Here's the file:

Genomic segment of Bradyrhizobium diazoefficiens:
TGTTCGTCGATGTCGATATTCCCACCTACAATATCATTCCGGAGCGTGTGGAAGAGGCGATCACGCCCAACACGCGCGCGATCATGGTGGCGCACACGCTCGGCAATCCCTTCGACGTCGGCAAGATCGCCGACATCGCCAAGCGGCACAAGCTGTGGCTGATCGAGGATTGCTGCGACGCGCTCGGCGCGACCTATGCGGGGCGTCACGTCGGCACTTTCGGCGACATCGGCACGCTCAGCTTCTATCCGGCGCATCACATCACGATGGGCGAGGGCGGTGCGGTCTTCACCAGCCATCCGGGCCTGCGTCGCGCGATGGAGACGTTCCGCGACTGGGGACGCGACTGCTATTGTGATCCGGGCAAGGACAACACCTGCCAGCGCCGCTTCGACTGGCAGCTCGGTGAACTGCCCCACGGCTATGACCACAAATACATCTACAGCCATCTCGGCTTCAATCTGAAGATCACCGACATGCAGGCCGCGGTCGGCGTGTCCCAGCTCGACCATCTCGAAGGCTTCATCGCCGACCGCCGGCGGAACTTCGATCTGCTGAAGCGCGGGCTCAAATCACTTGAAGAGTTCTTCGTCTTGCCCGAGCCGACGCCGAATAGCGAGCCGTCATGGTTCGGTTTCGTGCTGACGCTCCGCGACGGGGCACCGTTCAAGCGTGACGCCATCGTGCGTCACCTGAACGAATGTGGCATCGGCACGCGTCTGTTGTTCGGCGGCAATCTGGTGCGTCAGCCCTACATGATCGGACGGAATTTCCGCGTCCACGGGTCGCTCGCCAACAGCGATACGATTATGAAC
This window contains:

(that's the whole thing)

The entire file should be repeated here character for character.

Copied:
Genomic segment of Bradyrhizobium diazoefficiens:
TGTTCGTCGATGTCGATATTCCCACCTACAATATCATTCCGGAGCGTGTGGAAGAGGCGATCACGCCCAACACGCGCGCGATCATGGTGGCGCACACGCTCGGCAATCCCTTCGACGTCGGCAAGATCGCCGACATCGCCAAGCGGCACAAGCTGTGGCTGATCGAGGATTGCTGCGACGCGCTCGGCGCGACCTATGCGGGGCGTCACGTCGGCACTTTCGGCGACATCGGCACGCTCAGCTTCTATCCGGCGCATCACATCACGATGGGCGAGGGCGGTGCGGTCTTCACCAGCCATCCGGGCCTGCGTCGCGCGATGGAGACGTTCCGCGACTGGGGACGCGACTGCTATTGTGATCCGGGCAAGGACAACACCTGCCAGCGCCGCTTCGACTGGCAGCTCGGTGAACTGCCCCACGGCTATGACCACAAATACATCTACAGCCATCTCGGCTTCAATCTGAAGATCACCGACATGCAGGCCGCGGTCGGCGTGTCCCAGCTCGACCATCTCGAAGGCTTCATCGCCGACCGCCGGCGGAACTTCGATCTGCTGAAGCGCGGGCTCAAATCACTTGAAGAGTTCTTCGTCTTGCCCGAGCCGACGCCGAATAGCGAGCCGTCATGGTTCGGTTTCGTGCTGACGCTCCGCGACGGGGCACCGTTCAAGCGTGACGCCATCGTGCGTCACCTGAACGAATGTGGCATCGGCACGCGTCTGTTGTTCGGCGGCAATCTGGTGCGTCAGCCCTACATGATCGGACGGAATTTCCGCGTCCACGGGTCGCTCGCCAACAGCGATACGATTATGAAC
This window contains: